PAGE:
In 2007, Peter Singer, as part of a campaign to promote cage-free eggs, praised the Europeans for supposedly phasing out battery cages: “Battery cages are being phased out in Europe – why are we lagging behind?”
As I noted at the time, Singer’s connecting the European effort with cage-free egg farming was misleading:
[A]lthough the European Union has banned the traditional battery cage as of 2012 . . . . egg producers are free under the European ban to use “enriched cages,” which even conservative animal welfare organizations, such as Compassion in World Farming, maintain “fail to overcome many of the welfare problems inherent in the battery cage system.”
I wrote a subsequent essay on the EU “ban,” and, in 2010, I discussed it in my book, The Animal Rights Debate: Abolition or Regulation?, which I co-authored with Professor Robert Garner. It’s not a “ban” at all.
Well, the supposed “ban” on battery cages supposedly came into force on January 1, 2012.
And Peter Singer is excited about it.
In a CNN article entitled, “Singer: Europe’s ethical eggs,” Singer offers profuse praise:
The start of this year is a moment to celebrate a major advance in animal welfare, and, therefore, for Europe, a step towards becoming a more civilized and humane society – one that shows its concern for all beings capable of suffering. It is also an occasion for celebrating the effectiveness of democracy, and the power of an ethical idea.
Wow. Those Europeans have struck a significant blow for animals and for civilization as a general matter.
Or have they?
Put aside that, despite the supposed “ban,” there are about 84 million hens still in the traditional battery cage, with about 300,000 in Britain. Put aside also that cage-free egg production also involves torture and animal exploitation: cage-free eggs involve cramming thousands of birds into one big cage where they live a miserably hideous life that ends in the same miserably hideous slaughterhouse. The “gold standard” of hen exploitation is the “free-range” system, and that also involves the torture (and, of course, killing) of animals.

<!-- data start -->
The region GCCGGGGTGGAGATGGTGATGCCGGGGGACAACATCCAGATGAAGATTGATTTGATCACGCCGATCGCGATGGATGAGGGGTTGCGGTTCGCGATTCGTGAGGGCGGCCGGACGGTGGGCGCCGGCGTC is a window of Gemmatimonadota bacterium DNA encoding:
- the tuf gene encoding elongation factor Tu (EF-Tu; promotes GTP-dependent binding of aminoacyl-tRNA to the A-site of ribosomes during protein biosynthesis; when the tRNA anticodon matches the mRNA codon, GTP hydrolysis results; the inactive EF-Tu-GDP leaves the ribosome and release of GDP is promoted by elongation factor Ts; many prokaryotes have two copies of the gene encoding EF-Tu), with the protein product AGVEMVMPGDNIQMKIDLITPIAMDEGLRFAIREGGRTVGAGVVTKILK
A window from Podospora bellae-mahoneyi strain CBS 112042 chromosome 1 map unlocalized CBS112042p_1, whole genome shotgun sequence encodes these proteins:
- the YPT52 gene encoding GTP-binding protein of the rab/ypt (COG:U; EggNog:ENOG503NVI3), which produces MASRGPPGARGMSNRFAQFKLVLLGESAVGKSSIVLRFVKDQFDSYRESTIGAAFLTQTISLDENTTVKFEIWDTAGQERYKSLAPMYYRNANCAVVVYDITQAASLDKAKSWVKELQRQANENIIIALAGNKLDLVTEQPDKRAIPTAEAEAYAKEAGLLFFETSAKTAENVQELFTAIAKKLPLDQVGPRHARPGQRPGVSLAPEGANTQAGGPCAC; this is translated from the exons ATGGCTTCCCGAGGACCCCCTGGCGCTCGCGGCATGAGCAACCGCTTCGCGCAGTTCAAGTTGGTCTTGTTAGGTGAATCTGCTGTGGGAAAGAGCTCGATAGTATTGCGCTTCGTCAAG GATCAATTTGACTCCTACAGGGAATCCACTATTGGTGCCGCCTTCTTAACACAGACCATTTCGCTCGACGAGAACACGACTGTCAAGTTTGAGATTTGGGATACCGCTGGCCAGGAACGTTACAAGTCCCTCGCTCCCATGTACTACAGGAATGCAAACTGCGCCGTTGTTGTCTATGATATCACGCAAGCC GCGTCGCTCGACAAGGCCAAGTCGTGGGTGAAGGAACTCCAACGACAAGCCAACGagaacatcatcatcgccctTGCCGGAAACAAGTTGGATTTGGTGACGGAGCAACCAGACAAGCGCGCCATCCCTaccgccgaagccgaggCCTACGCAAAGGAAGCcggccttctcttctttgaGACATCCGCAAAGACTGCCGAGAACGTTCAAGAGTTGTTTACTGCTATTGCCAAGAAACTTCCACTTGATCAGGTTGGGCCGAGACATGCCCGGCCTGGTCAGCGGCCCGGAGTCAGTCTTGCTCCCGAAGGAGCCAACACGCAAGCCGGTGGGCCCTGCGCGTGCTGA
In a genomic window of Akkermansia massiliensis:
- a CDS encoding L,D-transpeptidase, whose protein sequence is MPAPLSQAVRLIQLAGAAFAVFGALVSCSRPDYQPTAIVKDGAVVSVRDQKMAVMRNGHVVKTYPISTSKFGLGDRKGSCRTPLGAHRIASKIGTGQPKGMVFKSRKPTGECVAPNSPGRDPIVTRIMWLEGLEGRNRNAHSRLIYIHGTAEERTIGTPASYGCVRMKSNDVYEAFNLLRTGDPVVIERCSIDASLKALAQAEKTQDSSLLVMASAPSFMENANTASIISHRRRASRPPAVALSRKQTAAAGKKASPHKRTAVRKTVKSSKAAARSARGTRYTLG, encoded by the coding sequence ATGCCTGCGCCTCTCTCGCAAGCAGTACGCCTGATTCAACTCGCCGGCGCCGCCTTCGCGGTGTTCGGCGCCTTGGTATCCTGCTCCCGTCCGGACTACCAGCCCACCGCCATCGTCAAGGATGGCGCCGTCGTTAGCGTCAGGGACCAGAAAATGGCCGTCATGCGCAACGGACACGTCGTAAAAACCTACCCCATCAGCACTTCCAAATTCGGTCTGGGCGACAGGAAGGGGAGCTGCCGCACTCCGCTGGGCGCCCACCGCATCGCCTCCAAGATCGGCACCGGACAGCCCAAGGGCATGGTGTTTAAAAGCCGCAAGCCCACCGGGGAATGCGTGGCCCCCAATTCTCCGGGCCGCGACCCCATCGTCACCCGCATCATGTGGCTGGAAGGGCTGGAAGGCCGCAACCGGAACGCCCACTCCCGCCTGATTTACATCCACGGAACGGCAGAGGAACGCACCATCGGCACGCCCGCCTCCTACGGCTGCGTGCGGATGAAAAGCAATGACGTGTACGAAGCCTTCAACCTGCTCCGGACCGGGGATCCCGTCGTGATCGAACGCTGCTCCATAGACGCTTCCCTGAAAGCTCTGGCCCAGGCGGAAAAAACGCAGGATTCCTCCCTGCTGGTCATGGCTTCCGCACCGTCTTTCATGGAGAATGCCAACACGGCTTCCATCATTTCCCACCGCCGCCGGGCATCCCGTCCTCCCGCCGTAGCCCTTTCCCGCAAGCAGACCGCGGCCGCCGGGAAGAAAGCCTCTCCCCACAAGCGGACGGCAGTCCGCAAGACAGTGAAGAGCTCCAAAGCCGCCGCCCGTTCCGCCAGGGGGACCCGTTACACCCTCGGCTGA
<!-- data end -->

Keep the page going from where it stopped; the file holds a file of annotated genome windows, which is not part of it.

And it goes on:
But, although Singer refers to the EU measure as a “ban on battery cages,” the EU “ban” does not ban battery cages. Yes, producers can use cage-free or free-range systems (which still involve torture, death, and exploitation), but they are not required to do so. What are they required to do?
Replace one cage with another cage: the “enriched” cage. Battery hens are still battery hens. The cage is larger, with nesting boxes and a scratching post.
According to an article in Ecologist: “Battery egg hens still face hell as ‘enriched’ cages phased in”. And here is a video of “enriched cages” that was provided in the Ecologist article:
(Note: This video is from an organization that promotes “happy” exploitation and that I do not support.)
Look at the video. “Europe’s ethical eggs,” eh?
It is interesting to note that, in 2002, Compassion in World Farming issued a report, “LAID BARE…The Case Against Enriched cages in Europe” about how terrible “enriched” cages are and how they fail to address the welfare issues raised by the traditional battery cage. But that was then and now is now and big animal groups like CIWF need to be able to declare a victory even when there isn’t one. And so, CIWF is joining with Singer declaring victory and praising the EU “ban” that is not a ban.
I have in my writing cautioned against the use of the word “ban” to apply to welfare reforms, using as an example that a requirement of a larger cage could be characterized, very wrongly in my view, as a “ban” on the smaller cage. On that interpretation, anything could be construed as a “ban.” The EU “ban” on battery cages is a dramatic example of the problem I identified.